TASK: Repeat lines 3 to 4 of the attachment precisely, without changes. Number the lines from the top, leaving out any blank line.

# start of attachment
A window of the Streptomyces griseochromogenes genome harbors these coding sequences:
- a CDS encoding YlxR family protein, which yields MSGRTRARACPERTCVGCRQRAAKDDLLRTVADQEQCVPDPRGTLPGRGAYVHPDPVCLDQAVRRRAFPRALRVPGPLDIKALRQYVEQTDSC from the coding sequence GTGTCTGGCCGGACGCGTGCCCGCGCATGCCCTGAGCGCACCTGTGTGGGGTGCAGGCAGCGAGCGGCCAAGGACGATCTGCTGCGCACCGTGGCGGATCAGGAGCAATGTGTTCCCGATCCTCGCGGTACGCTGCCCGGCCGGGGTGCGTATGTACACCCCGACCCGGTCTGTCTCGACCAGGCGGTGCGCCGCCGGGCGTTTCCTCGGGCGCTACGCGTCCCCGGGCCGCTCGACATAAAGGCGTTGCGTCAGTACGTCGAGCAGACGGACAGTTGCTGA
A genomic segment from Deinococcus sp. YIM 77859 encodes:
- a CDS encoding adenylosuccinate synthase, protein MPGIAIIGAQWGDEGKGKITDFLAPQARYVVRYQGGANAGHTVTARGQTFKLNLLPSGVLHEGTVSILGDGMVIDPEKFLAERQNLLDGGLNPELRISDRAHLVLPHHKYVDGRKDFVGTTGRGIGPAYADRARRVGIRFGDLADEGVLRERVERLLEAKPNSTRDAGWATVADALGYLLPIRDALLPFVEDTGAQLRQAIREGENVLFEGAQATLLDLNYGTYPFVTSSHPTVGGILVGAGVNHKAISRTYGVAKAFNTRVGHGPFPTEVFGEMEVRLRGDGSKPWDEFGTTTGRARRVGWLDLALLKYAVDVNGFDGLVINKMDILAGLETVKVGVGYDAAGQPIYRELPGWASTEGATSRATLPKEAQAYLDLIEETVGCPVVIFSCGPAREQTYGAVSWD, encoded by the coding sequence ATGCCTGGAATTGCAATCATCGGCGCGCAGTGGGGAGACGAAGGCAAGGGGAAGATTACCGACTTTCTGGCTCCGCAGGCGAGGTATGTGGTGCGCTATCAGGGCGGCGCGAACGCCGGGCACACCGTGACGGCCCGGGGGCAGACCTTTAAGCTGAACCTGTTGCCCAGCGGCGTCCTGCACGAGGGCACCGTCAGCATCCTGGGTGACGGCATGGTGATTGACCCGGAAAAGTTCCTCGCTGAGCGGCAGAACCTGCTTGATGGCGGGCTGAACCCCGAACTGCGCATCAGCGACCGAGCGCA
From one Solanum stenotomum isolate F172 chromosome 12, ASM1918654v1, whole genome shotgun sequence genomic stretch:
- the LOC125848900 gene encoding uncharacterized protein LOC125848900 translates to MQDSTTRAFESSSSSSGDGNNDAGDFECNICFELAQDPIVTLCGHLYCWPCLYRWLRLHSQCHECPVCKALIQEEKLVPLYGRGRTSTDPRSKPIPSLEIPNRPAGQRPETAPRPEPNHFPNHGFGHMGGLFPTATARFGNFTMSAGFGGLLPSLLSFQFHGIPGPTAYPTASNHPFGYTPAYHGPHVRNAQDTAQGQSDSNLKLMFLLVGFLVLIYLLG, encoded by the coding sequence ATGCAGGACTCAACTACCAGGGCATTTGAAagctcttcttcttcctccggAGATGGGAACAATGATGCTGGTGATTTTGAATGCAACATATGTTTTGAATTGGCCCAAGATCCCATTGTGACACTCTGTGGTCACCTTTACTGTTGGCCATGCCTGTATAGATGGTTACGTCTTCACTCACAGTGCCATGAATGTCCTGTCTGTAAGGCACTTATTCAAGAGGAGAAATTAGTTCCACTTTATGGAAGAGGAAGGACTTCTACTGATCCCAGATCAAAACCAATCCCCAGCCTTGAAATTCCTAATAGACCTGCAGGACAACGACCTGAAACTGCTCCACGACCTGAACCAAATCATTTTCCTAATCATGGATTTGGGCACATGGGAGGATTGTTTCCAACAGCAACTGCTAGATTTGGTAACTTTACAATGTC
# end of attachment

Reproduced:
A genomic segment from Deinococcus sp. YIM 77859 encodes:
- a CDS encoding adenylosuccinate synthase, protein MPGIAIIGAQWGDEGKGKITDFLAPQARYVVRYQGGANAGHTVTARGQTFKLNLLPSGVLHEGTVSILGDGMVIDPEKFLAERQNLLDGGLNPELRISDRAHLVLPHHKYVDGRKDFVGTTGRGIGPAYADRARRVGIRFGDLADEGVLRERVERLLEAKPNSTRDAGWATVADALGYLLPIRDALLPFVEDTGAQLRQAIREGENVLFEGAQATLLDLNYGTYPFVTSSHPTVGGILVGAGVNHKAISRTYGVAKAFNTRVGHGPFPTEVFGEMEVRLRGDGSKPWDEFGTTTGRARRVGWLDLALLKYAVDVNGFDGLVINKMDILAGLETVKVGVGYDAAGQPIYRELPGWASTEGATSRATLPKEAQAYLDLIEETVGCPVVIFSCGPAREQTYGAVSWD, encoded by the coding sequence ATGCCTGGAATTGCAATCATCGGCGCGCAGTGGGGAGACGAAGGCAAGGGGAAGATTACCGACTTTCTGGCTCCGCAGGCGAGGTATGTGGTGCGCTATCAGGGCGGCGCGAACGCCGGGCACACCGTGACGGCCCGGGGGCAGACCTTTAAGCTGAACCTGTTGCCCAGCGGCGTCCTGCACGAGGGCACCGTCAGCATCCTGGGTGACGGCATGGTGATTGACCCGGAAAAGTTCCTCGCTGAGCGGCAGAACCTGCTTGATGGCGGGCTGAACCCCGAACTGCGCATCAGCGACCGAGCGCA